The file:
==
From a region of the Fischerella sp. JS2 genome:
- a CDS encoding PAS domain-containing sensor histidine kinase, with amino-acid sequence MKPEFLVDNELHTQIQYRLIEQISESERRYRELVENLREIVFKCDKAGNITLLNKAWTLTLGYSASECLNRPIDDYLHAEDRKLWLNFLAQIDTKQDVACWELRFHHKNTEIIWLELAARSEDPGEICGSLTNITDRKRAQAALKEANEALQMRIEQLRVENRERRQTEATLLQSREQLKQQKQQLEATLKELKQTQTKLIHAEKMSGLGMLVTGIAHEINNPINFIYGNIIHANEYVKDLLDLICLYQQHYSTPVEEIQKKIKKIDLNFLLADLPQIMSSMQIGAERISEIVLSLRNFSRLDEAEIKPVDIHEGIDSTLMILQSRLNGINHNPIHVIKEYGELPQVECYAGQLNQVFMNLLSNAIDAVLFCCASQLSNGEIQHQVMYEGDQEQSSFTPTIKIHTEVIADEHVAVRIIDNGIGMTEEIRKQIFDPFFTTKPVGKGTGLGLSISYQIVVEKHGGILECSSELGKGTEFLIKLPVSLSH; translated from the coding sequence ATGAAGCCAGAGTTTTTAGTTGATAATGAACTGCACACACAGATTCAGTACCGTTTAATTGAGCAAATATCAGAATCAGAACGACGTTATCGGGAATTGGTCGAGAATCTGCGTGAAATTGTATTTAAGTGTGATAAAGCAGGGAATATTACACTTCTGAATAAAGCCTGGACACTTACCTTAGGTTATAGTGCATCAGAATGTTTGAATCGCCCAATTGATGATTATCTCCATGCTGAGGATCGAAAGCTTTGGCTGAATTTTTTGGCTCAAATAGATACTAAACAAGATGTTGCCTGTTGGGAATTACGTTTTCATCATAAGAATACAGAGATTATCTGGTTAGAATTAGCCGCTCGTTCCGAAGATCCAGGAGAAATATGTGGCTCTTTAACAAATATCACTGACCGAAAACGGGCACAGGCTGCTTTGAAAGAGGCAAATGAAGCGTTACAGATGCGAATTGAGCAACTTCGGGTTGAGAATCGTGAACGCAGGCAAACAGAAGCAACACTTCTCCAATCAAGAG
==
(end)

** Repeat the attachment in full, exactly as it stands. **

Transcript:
From a region of the Fischerella sp. JS2 genome:
- a CDS encoding PAS domain-containing sensor histidine kinase, with amino-acid sequence MKPEFLVDNELHTQIQYRLIEQISESERRYRELVENLREIVFKCDKAGNITLLNKAWTLTLGYSASECLNRPIDDYLHAEDRKLWLNFLAQIDTKQDVACWELRFHHKNTEIIWLELAARSEDPGEICGSLTNITDRKRAQAALKEANEALQMRIEQLRVENRERRQTEATLLQSREQLKQQKQQLEATLKELKQTQTKLIHAEKMSGLGMLVTGIAHEINNPINFIYGNIIHANEYVKDLLDLICLYQQHYSTPVEEIQKKIKKIDLNFLLADLPQIMSSMQIGAERISEIVLSLRNFSRLDEAEIKPVDIHEGIDSTLMILQSRLNGINHNPIHVIKEYGELPQVECYAGQLNQVFMNLLSNAIDAVLFCCASQLSNGEIQHQVMYEGDQEQSSFTPTIKIHTEVIADEHVAVRIIDNGIGMTEEIRKQIFDPFFTTKPVGKGTGLGLSISYQIVVEKHGGILECSSELGKGTEFLIKLPVSLSH; translated from the coding sequence ATGAAGCCAGAGTTTTTAGTTGATAATGAACTGCACACACAGATTCAGTACCGTTTAATTGAGCAAATATCAGAATCAGAACGACGTTATCGGGAATTGGTCGAGAATCTGCGTGAAATTGTATTTAAGTGTGATAAAGCAGGGAATATTACACTTCTGAATAAAGCCTGGACACTTACCTTAGGTTATAGTGCATCAGAATGTTTGAATCGCCCAATTGATGATTATCTCCATGCTGAGGATCGAAAGCTTTGGCTGAATTTTTTGGCTCAAATAGATACTAAACAAGATGTTGCCTGTTGGGAATTACGTTTTCATCATAAGAATACAGAGATTATCTGGTTAGAATTAGCCGCTCGTTCCGAAGATCCAGGAGAAATATGTGGCTCTTTAACAAATATCACTGACCGAAAACGGGCACAGGCTGCTTTGAAAGAGGCAAATGAAGCGTTACAGATGCGAATTGAGCAACTTCGGGTTGAGAATCGTGAACGCAGGCAAACAGAAGCAACACTTCTCCAATCAAGAG